Archive for category: Class Oppression
By Pam Martens and Russ Martens: June 28, 2022 ~ In September 1999 the U.S. Department of Justice filed racketeering charges against the major tobacco companies and two of their front groups. The court filings in that case carefully pieced together a half century of conspiratorial conduct and lies that gravely harmed the health of the American people, while lining the pockets of the tobacco industry, its lawyers and its paid shills. The January 6 Select House Committee has that same, once-in-a-lifetime power in its hands. But that window of opportunity will close soon. The January 6 Committee can connect all the dots of the attempted coup leading to the doorstep of Charles Koch and expose his four decades of establishing front groups to shill for the fossil fuels industry and anti-climate change groups, or it can present a false and narrow view that this was all about the ego and … Continue reading →
David de Jong opens his book, Nazi Billionaires: The Dark History of Germany’s Wealthiest Dynasties, with a vignette about an unrepentant heiress. In 2019, Verena Bahlsen, the 26-year-old inheritor of Germany’s most famous cookie company, gave a speech at a conference in Hamburg. Responding to a socialist politician’s suggestion that ownership of Germany’s largest companies should be distributed, she declared her unequivocal support for capitalism and her pride in her immense wealth: “I am a capitalist,” she ad-libbed. “I own a quarter of Bahlsen and I am happy about it. It should continue to belong to me. I want to make money and buy sailing yachts from my dividend.” Days later, a journalist asked her to justify her bragging about her wealth, given that her family’s company used forced labor during World War II, paying foreign workers meager wages in appalling conditions. Again, she was impenitent: “That was before my time and we paid the forced laborers exactly the same as the Germans and treated them well.”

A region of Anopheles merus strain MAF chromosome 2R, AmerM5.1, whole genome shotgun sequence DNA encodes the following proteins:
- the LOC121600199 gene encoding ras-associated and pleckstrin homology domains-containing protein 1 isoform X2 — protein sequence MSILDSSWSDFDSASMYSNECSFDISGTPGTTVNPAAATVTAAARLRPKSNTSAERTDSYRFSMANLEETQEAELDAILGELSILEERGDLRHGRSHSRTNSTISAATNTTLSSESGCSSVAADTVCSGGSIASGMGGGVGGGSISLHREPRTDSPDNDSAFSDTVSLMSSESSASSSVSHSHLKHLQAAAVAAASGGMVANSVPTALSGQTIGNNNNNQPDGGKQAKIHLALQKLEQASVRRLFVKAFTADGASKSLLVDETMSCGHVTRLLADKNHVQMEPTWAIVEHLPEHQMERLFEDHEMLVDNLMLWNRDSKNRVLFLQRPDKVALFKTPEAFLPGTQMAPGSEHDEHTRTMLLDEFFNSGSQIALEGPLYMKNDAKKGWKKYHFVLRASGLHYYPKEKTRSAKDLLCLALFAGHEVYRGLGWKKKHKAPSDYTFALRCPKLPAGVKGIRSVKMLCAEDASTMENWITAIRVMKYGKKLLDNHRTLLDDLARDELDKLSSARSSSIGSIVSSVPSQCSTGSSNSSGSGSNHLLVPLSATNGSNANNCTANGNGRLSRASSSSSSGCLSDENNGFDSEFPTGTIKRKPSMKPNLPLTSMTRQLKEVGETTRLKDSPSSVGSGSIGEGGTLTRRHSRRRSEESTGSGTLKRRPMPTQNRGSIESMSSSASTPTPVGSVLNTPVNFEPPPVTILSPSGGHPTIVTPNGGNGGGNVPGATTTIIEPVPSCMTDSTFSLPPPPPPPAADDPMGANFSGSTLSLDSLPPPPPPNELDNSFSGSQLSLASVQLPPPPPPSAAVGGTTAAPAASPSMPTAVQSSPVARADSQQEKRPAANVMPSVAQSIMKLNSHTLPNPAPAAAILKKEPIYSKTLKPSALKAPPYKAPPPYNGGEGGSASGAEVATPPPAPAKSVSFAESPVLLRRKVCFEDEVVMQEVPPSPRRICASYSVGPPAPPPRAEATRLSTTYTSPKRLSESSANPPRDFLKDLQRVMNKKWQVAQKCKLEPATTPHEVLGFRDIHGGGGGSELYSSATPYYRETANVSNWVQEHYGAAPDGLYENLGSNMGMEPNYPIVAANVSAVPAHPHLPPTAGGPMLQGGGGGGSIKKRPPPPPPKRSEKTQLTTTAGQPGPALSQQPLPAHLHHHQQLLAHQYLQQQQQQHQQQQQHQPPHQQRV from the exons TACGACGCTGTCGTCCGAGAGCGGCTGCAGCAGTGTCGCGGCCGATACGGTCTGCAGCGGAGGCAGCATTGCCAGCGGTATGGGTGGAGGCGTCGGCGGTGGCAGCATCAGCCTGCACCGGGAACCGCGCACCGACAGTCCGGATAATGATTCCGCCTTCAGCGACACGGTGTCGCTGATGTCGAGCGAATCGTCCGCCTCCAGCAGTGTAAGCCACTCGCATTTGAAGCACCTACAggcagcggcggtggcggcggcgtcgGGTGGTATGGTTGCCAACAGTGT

Condemnation was swift, with global headlines announcing outrage and ire. Following Bahlsen’s comments, de Jong writes, journalists at Der Spiegel investigated her family past. They confirmed that her grandfather and great-uncles, who ran the Bahlsen company during the Third Reich, had been Nazis and donated money to the SS, the Nazi paramilitary organization; they had also expropriated a cookie factory near Kyiv, from which they had imported the workers and then paid them slave wages. “After the war, like millions of Germans, the Bahlsen men denied all charges of complicity with the Nazis and got off scot-free,” de Jong writes. To stanch the current outrage, the Bahlsen family hired a prominent German historian to write an independent report on the family’s Nazi-era actions. “The announcement worked,” de Jong reports, “and the controversy faded.”
Attitudes like Bahlsen’s were meant to be a thing of the past. I recall, as a child growing up among secular American Jews in the ’90s, plenty of talk among the generations above me about boycotting German brands. The reviled companies weren’t only the obvious ones, like Volkswagen or Siemens, directly associated with Nazi rule; many also avoided smaller but historical consumer brands like Birkenstock or Nivea or Miele. The assumption was that those companies, if they persisted through the years of the Nazi regime, must have found a way to work within the fascist system that deprived so many of their rights and lives.